This post was inspired by Episode 29 of New World Witchery in one of those random statements leads to random thoughts leads to curious wondering moments.
There is a lingering idea in the world that “a curse won’t work if you don’t believe in it”. Not all people or even practitioners adhere to it, but I still hear mention of it now and again. In the above episode, Cory, Laine and their guest discussed the impact of healing magic on animals and young children, young enough that the child wouldn’t understand what was happening. In both cases it’s obvious that the healing, which was witnessed, could not have been the result of positive thinking.
What then occurred to me was that perhaps the mind could impact the situation in a negative fashion, rather than a positive one. We know that magic is driven by our will and focus, powered by our passion. Now let’s assume that the recipient of the healing or curse is adamantly opposed to the magical possibility. Not just a laissez faire attitude towards magic but a complete and utter repudiation of it.
Or in other words, they put their will, focus and passion into the certainty that there is no magic that could possibly touch them.
If they were strong enough in all these components, could they counter the affect of the magic coming towards them?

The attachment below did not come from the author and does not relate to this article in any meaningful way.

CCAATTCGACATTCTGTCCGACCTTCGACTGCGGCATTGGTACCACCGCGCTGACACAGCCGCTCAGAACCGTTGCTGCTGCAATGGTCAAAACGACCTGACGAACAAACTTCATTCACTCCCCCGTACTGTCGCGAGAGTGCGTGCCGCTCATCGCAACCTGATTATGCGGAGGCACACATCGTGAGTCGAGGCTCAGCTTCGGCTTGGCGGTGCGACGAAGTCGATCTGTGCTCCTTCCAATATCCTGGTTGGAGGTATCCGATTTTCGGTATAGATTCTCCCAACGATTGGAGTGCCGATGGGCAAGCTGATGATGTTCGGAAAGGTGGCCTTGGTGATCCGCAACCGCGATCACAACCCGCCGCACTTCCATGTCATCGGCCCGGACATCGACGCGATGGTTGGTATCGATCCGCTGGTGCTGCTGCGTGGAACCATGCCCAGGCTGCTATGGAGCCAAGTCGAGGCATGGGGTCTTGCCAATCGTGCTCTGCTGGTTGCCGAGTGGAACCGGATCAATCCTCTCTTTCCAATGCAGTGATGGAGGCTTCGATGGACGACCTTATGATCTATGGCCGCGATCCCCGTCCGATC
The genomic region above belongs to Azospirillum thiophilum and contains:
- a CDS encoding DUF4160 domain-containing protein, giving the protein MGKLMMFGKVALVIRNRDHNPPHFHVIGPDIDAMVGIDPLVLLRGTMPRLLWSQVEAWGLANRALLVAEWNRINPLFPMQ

It would be a form of counter-magic (making it extra funny given that it would require the same tools as magic does).
If this is the case, it could account for the ‘you have to believe in curses for them to work’ statement. Except that the phrase has leapt to the wrong conclusion. It’s not that you have to believe in them, but perhaps if you repudiate the very idea on a deep, strong, passionate and consistent level, it could form a natural shield that might protect the anti-believer.
What do you think?
2 thoughts on “Mind Versus Magic?”
I honestly think that’s a really great conclusion to make- and a logical one. But, you’re right, in order to protect yourself, you’re saying “I don’t believe, I don’t believe!” It sort of becomes a case of, “methinks the lady doth protest too much,” you know? Thanks for letting me know about this post. <3
I hear you about the “I don’t believe”. In fact, I don’t think it would work because it’s a negative. We don’t believe in not-things, we believe in things. So the only way I think it would work is if the person had a very strong belief in, say, science, to such a degree that nothing outside of it could get in. (Which would probably make a poor scientist because of that need to be open to possibility in order to see what could be possible and then test towards it, but I digress). Such a funky thing to think about.